Singapore now able to certify products under global cybersecurity standard

Now a certificate authorising nation for the Common Criteria, Singapore is one of 18 countries that can assess and certify cybersecurity products under the technical standard, which it says will enable local developers to attain the certification more quickly and at a lower cost.
Written by Eileen Yu, Senior Contributing Editor

Singapore says its new status as a certifying body for a global cybersecurity standard will enable local developers to attain the certification more quickly and at a lower cost. Products developed in Singapore can also be exported, boosting the country's competitiveness in the global cybersecurity market, the government said. 

Singapore in January became a certificate authorising nation under the Common Criteria Recognition Arrangement (CCRA). Also called ISO/IEC 15408, Common Criteria (CC) is a technical standard used to evaluate and certify cybersecurity products and is the de-facto standard for such product certification adopted by governments and the industry. 

According to the Ministry of Communications and Information (MCI), Singapore is one of 18 nations that can authorise certificates, joining a list that includes India, Malaysia, Australia, Germany, France, and the UK. Another 12 nations, which includes Indonesia, Greece, and Israel among others, are deemed to be able to consume certificates, which means they can accept CC certificates but cannot issue them.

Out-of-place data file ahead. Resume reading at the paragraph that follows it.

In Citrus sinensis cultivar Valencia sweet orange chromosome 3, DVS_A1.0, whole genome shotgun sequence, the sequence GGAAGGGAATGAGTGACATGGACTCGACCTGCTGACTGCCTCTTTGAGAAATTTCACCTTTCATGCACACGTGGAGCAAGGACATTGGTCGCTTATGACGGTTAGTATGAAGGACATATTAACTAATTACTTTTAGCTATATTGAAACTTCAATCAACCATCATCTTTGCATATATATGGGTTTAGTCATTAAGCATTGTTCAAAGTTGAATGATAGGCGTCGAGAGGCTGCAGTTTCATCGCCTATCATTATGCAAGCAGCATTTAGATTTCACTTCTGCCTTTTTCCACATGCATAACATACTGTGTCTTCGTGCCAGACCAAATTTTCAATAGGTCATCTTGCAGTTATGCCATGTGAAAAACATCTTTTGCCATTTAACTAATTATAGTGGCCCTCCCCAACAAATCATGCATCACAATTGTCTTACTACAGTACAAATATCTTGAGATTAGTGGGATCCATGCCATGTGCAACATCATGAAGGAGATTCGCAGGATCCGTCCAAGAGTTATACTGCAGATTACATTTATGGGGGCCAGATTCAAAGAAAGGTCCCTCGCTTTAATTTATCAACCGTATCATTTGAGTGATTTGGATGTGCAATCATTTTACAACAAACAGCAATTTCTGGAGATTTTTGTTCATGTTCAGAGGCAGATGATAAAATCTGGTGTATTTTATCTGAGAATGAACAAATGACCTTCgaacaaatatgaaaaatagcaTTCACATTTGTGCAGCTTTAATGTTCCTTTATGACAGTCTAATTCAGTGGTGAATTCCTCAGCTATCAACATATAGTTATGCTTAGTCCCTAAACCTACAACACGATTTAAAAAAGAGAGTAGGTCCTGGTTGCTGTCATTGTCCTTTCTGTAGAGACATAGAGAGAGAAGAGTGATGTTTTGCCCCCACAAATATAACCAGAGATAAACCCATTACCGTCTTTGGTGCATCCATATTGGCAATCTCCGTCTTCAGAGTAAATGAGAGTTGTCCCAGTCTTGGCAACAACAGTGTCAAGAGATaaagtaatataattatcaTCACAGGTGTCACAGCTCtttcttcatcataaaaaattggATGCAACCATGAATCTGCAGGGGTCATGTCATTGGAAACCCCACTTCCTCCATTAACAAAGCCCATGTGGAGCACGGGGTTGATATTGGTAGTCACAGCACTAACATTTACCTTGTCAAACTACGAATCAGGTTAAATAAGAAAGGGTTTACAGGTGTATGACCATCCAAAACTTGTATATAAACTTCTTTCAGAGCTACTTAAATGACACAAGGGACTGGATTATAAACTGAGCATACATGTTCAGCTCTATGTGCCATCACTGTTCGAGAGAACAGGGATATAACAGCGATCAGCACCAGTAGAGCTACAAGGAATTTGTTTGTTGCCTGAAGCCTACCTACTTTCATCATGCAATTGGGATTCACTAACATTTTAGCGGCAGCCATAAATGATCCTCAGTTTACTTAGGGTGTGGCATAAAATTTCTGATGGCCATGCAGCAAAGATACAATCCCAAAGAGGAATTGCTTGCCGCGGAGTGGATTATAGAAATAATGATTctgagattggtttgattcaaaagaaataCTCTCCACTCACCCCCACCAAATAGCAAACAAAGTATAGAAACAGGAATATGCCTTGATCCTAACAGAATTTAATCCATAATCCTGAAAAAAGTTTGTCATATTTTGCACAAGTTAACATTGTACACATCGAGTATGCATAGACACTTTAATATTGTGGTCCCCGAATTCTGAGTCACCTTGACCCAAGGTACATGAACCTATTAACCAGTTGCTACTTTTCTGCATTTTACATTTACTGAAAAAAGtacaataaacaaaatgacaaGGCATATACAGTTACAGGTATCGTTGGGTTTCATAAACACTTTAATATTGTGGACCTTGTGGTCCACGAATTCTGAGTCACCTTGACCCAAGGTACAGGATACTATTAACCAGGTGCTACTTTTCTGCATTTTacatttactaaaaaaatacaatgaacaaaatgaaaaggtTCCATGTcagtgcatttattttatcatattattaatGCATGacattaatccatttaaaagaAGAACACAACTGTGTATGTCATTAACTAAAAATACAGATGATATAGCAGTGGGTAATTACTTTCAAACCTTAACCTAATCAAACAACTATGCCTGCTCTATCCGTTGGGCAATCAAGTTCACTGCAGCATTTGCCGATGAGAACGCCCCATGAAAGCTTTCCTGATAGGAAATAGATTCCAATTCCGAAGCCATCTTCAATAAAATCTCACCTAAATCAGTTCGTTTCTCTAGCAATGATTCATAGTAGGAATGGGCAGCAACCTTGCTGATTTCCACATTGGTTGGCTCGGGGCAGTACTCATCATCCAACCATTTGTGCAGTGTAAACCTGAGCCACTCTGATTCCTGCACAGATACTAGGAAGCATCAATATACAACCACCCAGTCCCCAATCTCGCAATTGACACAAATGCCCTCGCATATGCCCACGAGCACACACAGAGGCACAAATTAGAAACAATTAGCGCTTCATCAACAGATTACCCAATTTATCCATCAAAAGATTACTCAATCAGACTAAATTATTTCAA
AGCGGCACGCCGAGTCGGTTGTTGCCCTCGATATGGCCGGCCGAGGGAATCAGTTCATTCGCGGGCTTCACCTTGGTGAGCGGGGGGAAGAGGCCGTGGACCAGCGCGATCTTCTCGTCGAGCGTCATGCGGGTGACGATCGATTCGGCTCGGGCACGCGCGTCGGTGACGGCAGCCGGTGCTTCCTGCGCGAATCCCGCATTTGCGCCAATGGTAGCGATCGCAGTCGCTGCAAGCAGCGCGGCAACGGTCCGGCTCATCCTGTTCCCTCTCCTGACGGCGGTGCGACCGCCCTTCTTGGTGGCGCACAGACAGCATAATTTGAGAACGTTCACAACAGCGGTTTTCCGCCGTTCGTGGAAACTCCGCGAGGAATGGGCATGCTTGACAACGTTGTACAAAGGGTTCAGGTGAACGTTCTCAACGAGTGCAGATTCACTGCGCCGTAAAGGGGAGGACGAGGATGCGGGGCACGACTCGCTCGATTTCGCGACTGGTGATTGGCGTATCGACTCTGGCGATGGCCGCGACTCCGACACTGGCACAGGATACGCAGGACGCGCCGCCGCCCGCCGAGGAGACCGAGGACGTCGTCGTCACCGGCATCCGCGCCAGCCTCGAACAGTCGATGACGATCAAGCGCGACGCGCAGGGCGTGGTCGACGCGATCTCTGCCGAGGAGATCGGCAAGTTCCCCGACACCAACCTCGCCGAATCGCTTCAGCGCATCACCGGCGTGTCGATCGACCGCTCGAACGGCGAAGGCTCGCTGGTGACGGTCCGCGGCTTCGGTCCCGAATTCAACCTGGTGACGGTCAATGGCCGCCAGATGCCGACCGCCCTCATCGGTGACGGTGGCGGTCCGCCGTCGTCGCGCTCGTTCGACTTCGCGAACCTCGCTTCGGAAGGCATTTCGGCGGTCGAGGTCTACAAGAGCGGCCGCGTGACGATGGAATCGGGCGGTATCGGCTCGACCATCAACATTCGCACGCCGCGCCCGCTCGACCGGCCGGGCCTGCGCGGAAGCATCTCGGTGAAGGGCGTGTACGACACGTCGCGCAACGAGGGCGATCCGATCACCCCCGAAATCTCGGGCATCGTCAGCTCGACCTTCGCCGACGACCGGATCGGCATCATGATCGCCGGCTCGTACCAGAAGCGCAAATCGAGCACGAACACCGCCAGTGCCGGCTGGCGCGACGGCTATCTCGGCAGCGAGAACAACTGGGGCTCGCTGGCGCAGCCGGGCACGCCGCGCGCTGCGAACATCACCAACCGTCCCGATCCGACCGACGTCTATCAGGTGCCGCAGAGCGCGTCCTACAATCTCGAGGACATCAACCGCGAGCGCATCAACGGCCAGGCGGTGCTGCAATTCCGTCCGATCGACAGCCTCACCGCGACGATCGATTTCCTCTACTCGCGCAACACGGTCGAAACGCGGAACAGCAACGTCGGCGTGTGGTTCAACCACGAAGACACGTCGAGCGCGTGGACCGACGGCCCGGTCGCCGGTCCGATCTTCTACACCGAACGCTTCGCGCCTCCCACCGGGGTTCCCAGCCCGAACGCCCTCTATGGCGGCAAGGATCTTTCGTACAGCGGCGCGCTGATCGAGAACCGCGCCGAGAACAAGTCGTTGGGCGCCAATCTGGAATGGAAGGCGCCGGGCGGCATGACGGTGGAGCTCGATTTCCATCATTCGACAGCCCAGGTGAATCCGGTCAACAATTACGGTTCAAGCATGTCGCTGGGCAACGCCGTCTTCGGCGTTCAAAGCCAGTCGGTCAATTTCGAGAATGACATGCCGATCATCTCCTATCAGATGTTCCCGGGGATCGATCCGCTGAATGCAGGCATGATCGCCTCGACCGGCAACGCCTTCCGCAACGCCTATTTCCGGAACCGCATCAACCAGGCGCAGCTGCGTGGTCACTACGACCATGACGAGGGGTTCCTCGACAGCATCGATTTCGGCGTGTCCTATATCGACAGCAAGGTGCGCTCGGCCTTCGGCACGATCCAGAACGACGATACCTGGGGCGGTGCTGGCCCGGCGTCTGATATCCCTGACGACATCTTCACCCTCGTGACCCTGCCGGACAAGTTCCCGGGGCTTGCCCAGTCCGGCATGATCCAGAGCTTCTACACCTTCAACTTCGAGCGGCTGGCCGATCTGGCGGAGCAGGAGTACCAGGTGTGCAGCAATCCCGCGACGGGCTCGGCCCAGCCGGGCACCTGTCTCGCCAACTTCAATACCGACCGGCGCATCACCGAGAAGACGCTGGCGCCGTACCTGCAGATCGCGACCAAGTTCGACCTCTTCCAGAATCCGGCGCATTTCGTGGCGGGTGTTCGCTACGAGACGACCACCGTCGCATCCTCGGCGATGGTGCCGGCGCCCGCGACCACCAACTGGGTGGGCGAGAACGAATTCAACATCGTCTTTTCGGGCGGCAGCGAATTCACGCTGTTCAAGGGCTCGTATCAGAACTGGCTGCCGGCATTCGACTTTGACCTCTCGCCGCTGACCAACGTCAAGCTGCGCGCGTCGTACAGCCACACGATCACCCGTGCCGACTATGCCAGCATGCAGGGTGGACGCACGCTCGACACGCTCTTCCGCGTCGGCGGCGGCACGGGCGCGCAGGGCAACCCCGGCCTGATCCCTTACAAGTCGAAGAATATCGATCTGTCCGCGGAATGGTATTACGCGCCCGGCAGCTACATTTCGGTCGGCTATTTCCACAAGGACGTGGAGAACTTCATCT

A local CC Certification Body was set up by Singapore's Cyber Security Agency (CSA) and tasked in ensuring ensuring the product evaluation conformed to the requirements of the CC standards. The certification body also would maintain approved Common Criteria Testing Laboratories that carried out product evaluation. 

Developers looking to certify their products would have to engage an approved lab to assess their product. Germany's T-Systems International is among global companies that have set up an evaluation lab in Singapore under the Singapore Common Criteria Scheme. 

With Singapore now a certificate authorising nation, developers in the nation-state no longer need to send their product overseas for evaluation or arrange for testers and evaluators to come to Singapore. This will enable them to reduce costs and shorten the time required to attain a globally recognised certification mark, MCI's Senior Minister of State Janil Puthucheary said in parliament during the Committee of Supply Debate. 

"It is a step towards becoming a regional hub for product evaluation and certification," Puthucheary noted. "We are attracting global evaluation laboratories to anchor their operations in Singapore. These developments will accelerate Singapore's exports of world-class cybersecurity products and create good jobs for Singaporeans."

The MCI added that it would improve the exportability of cybersecurity products made in Singapore and boost the country's competitiveness in the global cybersecurity market. 

In addition, to encourage small and midsize businesses (SMBs) to adopt CC certification, Singapore will be introducing a "SecureTech" track under the Accreditation@SG Digital programme this quarter, in which companies have to obtain CC certification to have their cybersecurity products accredited. The initiative aims to drive the adoption and procurement of SecureTech products among government agencies and businesses. 


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